Saturday, February 27, 2010

Of Sommeliers, Singapore, and Slip-ons

So there I was, just browsing the Internet one day last October when I randomly stumbled on a job listing for a regional director position with a multinational wine investment company that was looking to expand its operations into Malaysia. Though I wasn't at all looking for a job, after reading the job description and qualification requirements, it sounded tailor-made for me, so I sent in my résumé. To make a long story short, something I almost never do here, after a lengthy process involving multiple interviews and written assessments, I was offered, on November 30, an even higher position within the company. The offer, coupled with the fact that the job wouldn't begin until January, is what prompted me to book my flight home for Christmas, which I had not initially planned to do because of the cost.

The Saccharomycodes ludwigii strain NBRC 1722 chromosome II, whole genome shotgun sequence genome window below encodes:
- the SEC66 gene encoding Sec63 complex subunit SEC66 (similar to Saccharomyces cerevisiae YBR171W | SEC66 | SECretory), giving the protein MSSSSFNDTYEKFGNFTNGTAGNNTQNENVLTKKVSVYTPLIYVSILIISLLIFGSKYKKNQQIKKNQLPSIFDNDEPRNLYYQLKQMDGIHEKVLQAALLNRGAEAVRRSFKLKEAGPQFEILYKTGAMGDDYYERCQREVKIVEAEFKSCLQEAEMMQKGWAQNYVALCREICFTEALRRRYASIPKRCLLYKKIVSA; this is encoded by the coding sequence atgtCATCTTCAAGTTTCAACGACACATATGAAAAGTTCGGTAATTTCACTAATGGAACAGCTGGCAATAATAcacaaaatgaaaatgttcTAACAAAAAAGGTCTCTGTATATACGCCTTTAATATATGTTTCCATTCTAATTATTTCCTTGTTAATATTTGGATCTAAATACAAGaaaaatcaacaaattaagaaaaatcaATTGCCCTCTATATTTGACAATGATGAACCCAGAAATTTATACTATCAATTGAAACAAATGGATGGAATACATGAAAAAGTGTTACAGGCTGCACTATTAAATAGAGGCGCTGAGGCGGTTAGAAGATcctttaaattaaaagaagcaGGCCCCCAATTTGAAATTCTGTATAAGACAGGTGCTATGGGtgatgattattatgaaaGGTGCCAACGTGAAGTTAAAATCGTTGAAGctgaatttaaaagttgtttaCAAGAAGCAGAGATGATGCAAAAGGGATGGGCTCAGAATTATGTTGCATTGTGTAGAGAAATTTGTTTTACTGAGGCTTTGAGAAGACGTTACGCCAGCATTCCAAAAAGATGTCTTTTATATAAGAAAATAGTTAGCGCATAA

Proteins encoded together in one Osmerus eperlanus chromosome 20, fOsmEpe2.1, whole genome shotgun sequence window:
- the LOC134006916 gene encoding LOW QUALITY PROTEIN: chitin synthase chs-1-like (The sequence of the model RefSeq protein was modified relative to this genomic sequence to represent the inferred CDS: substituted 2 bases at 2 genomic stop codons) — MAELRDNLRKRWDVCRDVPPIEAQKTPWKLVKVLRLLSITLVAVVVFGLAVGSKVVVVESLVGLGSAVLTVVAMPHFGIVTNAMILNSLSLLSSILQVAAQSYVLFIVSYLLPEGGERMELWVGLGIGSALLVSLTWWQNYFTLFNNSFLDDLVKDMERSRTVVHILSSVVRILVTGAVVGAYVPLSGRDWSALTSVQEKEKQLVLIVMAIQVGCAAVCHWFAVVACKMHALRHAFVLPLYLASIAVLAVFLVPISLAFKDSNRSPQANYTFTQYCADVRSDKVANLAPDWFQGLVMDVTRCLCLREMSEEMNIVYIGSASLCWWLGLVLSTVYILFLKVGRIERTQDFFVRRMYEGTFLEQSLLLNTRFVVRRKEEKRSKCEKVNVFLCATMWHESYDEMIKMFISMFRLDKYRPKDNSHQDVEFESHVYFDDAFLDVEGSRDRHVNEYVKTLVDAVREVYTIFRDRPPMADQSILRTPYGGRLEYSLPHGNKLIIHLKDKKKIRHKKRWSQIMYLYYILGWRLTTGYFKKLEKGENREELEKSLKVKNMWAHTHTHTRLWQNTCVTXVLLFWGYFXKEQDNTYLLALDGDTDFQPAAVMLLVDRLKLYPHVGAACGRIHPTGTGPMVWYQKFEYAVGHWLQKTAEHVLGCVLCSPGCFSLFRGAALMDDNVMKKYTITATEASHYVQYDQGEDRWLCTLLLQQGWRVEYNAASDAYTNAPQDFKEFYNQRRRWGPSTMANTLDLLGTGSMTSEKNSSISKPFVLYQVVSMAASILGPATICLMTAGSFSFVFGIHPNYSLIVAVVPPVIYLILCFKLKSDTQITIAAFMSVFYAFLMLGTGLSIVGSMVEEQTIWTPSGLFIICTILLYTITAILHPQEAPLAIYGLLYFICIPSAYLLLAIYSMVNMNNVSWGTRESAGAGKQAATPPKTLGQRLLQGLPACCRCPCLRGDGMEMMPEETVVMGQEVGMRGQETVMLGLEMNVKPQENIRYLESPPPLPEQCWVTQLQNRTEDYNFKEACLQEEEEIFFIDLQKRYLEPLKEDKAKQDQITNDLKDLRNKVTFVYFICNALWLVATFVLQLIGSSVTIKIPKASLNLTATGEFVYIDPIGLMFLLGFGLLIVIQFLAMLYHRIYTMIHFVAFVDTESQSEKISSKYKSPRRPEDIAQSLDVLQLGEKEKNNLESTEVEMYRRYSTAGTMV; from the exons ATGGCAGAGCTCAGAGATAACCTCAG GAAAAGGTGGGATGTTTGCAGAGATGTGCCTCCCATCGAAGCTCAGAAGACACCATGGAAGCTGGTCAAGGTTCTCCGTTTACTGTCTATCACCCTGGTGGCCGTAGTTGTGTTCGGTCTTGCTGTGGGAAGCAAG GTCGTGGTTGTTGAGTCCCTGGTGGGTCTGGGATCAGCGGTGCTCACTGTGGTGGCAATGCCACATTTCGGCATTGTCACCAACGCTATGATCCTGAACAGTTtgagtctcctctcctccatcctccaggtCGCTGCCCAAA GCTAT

In any event, after a few discussions, the company decided to make my job title "executive director" and I indeed took up the post in mid-January, going to Singapore for two weeks for orientation and, as I found, really to just be thrown into the deep end. Fortunately, that's just the way I like it. Though I'm not at all a sommelier in the traditional sense, this job will let me put my wine knowledge and my passion for fine wine to good use. (I can add now, upon finally posting this write-up, I've been on the job for nearly four months and have been made head of Malaysia operations in addition to my executive director duties... quite a change from teaching English in a little learning center this time last year!)